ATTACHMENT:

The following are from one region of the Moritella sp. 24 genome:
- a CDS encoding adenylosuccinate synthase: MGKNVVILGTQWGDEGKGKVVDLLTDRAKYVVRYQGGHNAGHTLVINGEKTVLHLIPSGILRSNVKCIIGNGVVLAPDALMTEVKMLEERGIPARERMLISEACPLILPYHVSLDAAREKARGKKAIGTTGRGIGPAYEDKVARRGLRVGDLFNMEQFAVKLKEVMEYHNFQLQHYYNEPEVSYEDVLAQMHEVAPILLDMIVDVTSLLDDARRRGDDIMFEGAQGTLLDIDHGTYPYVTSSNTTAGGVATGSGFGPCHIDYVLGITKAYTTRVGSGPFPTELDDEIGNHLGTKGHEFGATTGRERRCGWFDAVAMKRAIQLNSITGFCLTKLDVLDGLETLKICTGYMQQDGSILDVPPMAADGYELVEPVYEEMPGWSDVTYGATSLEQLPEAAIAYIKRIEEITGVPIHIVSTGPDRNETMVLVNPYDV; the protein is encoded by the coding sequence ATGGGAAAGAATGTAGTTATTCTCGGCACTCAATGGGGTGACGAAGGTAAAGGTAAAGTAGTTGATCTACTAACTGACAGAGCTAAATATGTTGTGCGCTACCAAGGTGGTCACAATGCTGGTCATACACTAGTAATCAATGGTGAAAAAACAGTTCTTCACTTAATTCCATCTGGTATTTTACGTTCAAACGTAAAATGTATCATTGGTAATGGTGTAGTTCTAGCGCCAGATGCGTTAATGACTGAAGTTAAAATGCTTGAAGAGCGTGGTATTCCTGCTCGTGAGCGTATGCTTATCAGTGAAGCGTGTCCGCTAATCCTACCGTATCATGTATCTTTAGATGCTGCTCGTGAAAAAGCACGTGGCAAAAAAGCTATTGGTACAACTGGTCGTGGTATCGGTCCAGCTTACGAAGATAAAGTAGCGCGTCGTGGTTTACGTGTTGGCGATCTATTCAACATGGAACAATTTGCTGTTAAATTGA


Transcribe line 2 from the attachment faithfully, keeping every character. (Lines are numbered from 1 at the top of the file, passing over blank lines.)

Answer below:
- a CDS encoding adenylosuccinate synthase: MGKNVVILGTQWGDEGKGKVVDLLTDRAKYVVRYQGGHNAGHTLVINGEKTVLHLIPSGILRSNVKCIIGNGVVLAPDALMTEVKMLEERGIPARERMLISEACPLILPYHVSLDAAREKARGKKAIGTTGRGIGPAYEDKVARRGLRVGDLFNMEQFAVKLKEVMEYHNFQLQHYYNEPEVSYEDVLAQMHEVAPILLDMIVDVTSLLDDARRRGDDIMFEGAQGTLLDIDHGTYPYVTSSNTTAGGVATGSGFGPCHIDYVLGITKAYTTRVGSGPFPTELDDEIGNHLGTKGHEFGATTGRERRCGWFDAVAMKRAIQLNSITGFCLTKLDVLDGLETLKICTGYMQQDGSILDVPPMAADGYELVEPVYEEMPGWSDVTYGATSLEQLPEAAIAYIKRIEEITGVPIHIVSTGPDRNETMVLVNPYDV; the protein is encoded by the coding sequence ATGGGAAAGAATGTAGTTATTCTCGGCACTCAATGGGGTGACGAAGGTAAAGGTAAAGTAGTTGATCTACTAACTGACAGAGCTAAATATGTTGTGCGCTACCAAGGTGGTCACAATGCTGGTCATACACTAGTAATCAATGGTGAAAAAACAGTTCTTCACTTAATTCCATCTGGTATTTTACGTTCAAACGTAAAATGTATCATTGGTAATGGTGTAGTTCTAGCGCCAGATGCGTTAATGACTGAAGTTAAAATGCTTGAAGAGCGTGGTATTCCTGCTCGTGAGCGTATGCTTATCAGTGAAGCGTGTCCGCTAATCCTACCGTATCATGTATCTTTAGATGCTGCTCGTGAAAAAGCACGTGGCAAAAAAGCTATTGGTACAACTGGTCGTGGTATCGGTCCAGCTTACGAAGATAAAGTAGCGCGTCGTGGTTTACGTGTTGGCGATCTATTCAACATGGAACAATTTGCTGTTAAATTGA